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Mainstream, VOL LI, No 38, September 7, 2013

Who Sows the Wind? And who Reaps the Whirlwind?

Sunday 8 September 2013, by Apratim Mukarji


How does one explain the widespread trepidation that prevails in many countries over the fast-approaching date (end-2014) for the withdrawal of the NATO troops and Inter-national Security Assistance Force (ISAF) from Afghanistan? Principally, it is Afghanistan and regional countries, such as, Iran, India, Pakistan, the Central Asian Republics, China and Russia which are visibly perturbed over the probable consequences of the intended withdrawal of the foreign forces from direct ground-level military operations.

One of the major questions being asked against this backdrop are: Since it would not be a simple case of withdrawal of foreign forces leaving the country to the care of the Afghan National Army and Police with a resurgent Afghan Taliban being regularly aggressive, should not there be some sort of an international guarantee to maintain substantive support to the Afghan forces in maintaining law and order and peace in the country?

A major factor in the resurgence of the Afghan Taliban has been the porous Afghanistan-Pakistan border and the permanent bases available to the terrorist group and foreign fighters on Pakistani soil to train, equip and regroup themselves for fresh attacks back in the country engaged in reconstruction. All efforts by Afghanistan, the regional powers and the United States to persuade Pakistan to curtail, not to speak of refusing, this hospitality to the terrorists have understandably failed to yield the desired results. Pakistan has been quite sincere in fighting the Pakistani Taliban and equally insincere in even appearing to be restraining Afghan and foreign terrorists from attacking Afghanistan and pro-Kabul interests such as those of India and the United States. In this scenario, it is only normal to expect a further escalation of anti-government activities in the post-2014 Afghanistan after the foreign forces’ withdrawal. Perhaps the most difficult question to answer is: how does one go about ensuring once and for all that the Afghan Taliban and foreign fighters are rendered incapable of exploiting the hospitable Pakistani soil for their purposes?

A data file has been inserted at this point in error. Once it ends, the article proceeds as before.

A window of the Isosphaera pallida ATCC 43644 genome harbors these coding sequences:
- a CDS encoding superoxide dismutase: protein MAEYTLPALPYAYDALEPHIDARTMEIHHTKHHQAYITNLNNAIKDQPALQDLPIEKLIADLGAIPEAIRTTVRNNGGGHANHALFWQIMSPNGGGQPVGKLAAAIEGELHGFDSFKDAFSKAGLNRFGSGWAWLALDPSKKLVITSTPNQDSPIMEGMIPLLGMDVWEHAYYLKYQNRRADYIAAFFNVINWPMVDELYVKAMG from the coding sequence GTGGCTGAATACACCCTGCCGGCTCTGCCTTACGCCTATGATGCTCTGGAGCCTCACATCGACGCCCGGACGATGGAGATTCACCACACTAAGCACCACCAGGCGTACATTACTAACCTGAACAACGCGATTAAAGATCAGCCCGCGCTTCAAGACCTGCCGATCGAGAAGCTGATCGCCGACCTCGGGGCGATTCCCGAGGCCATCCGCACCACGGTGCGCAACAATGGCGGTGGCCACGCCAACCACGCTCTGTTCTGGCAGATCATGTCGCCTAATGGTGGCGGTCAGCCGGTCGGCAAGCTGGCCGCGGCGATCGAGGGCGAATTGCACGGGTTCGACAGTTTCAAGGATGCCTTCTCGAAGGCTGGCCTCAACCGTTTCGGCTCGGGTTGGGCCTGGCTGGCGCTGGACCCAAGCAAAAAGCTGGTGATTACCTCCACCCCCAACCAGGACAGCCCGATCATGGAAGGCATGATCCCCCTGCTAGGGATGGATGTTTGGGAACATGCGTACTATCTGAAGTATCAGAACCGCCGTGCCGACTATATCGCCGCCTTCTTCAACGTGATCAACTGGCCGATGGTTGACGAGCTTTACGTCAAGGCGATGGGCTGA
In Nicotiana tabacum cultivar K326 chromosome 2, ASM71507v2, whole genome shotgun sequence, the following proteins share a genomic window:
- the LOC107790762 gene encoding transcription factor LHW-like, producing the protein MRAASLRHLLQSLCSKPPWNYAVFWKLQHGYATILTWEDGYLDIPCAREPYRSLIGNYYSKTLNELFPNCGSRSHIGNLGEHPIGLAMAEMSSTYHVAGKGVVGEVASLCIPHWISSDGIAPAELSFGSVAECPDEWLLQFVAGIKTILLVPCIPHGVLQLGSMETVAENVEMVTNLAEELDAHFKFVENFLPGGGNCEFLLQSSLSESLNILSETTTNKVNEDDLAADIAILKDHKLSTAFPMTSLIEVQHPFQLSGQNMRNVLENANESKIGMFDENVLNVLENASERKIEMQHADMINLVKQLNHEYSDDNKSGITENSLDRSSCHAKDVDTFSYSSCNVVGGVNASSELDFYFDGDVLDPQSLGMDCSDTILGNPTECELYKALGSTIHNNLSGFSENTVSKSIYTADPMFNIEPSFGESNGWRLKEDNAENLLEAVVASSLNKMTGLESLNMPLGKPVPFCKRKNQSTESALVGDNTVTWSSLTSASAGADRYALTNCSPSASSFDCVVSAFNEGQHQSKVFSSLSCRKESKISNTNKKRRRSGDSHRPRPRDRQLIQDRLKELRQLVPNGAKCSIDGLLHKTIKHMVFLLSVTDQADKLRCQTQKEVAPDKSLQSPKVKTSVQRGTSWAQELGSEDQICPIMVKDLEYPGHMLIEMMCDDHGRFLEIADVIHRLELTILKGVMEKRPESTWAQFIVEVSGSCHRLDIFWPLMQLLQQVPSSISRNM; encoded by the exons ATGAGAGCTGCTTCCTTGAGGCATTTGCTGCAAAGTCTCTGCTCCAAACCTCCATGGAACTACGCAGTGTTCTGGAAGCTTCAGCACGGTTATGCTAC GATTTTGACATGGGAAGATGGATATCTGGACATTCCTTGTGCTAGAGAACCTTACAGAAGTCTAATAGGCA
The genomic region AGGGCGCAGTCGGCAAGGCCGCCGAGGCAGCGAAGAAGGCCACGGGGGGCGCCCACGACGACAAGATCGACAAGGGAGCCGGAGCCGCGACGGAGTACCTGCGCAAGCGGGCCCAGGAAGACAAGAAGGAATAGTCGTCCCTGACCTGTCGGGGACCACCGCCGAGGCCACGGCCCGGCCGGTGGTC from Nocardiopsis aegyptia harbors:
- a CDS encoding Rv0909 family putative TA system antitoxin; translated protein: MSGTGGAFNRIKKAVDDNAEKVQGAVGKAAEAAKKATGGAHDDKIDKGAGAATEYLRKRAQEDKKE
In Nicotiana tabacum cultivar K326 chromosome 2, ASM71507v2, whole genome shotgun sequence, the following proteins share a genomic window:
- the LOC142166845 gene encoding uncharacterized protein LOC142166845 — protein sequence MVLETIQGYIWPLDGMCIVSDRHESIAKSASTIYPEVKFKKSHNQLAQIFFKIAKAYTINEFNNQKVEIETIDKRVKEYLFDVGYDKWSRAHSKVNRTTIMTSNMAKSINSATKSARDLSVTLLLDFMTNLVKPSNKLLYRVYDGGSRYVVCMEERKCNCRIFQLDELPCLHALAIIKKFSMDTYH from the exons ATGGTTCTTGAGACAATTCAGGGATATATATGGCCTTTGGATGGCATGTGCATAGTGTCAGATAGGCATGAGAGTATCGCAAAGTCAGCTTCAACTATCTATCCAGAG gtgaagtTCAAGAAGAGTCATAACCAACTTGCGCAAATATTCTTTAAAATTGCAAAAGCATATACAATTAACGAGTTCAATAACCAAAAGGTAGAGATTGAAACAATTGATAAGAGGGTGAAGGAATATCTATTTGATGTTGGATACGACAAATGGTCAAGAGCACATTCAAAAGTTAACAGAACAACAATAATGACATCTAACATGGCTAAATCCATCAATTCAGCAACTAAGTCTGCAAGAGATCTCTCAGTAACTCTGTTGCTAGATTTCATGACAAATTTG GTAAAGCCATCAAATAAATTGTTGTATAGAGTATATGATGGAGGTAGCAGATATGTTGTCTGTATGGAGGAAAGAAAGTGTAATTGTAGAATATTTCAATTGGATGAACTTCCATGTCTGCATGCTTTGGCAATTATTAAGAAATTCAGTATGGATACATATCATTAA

Thirdly, is there any way to safeguard the massive investments various countries have already made in order to reconstruct and develop Afghanistan in the post-2014 scenario? How would the international community ensure that parliamentary democracy and the presidential form of government established in the country would not only survive but also continue to strengthen overall democracy?

There are many other questions, and there is little likelihood that any of these stands a good chance of being satisfactorily answered. To appreciate this rather bleak situation, one may learn profitably from recent history.

To turn a phrase on its head, one can begin by posing this question: who sows the wind (in Afghanistan)? And who reaps the whirlwind (in Afghanistan)? For surprisingly, the two entities involved in the questions are different.

History shows that the United States sowed the wind in the 1980s because of its totally unscrupulous determination to drive the Soviet occupation force, which was surely universally hated in Afghanistan, out of the country. But to the complete surprise and annoyance of the world, the United States chose to forget about the country after the Soviet Army had left its borders. The consequences of this deliberately selfish and immoral act of abandoning the country to its fate are not only continuing to this day but are also leading to a far more complex and uncertain future. Thus, while the United States sowed the wind in the 1980s, Afghanistan and the world are now being forced to reap the whirlwind.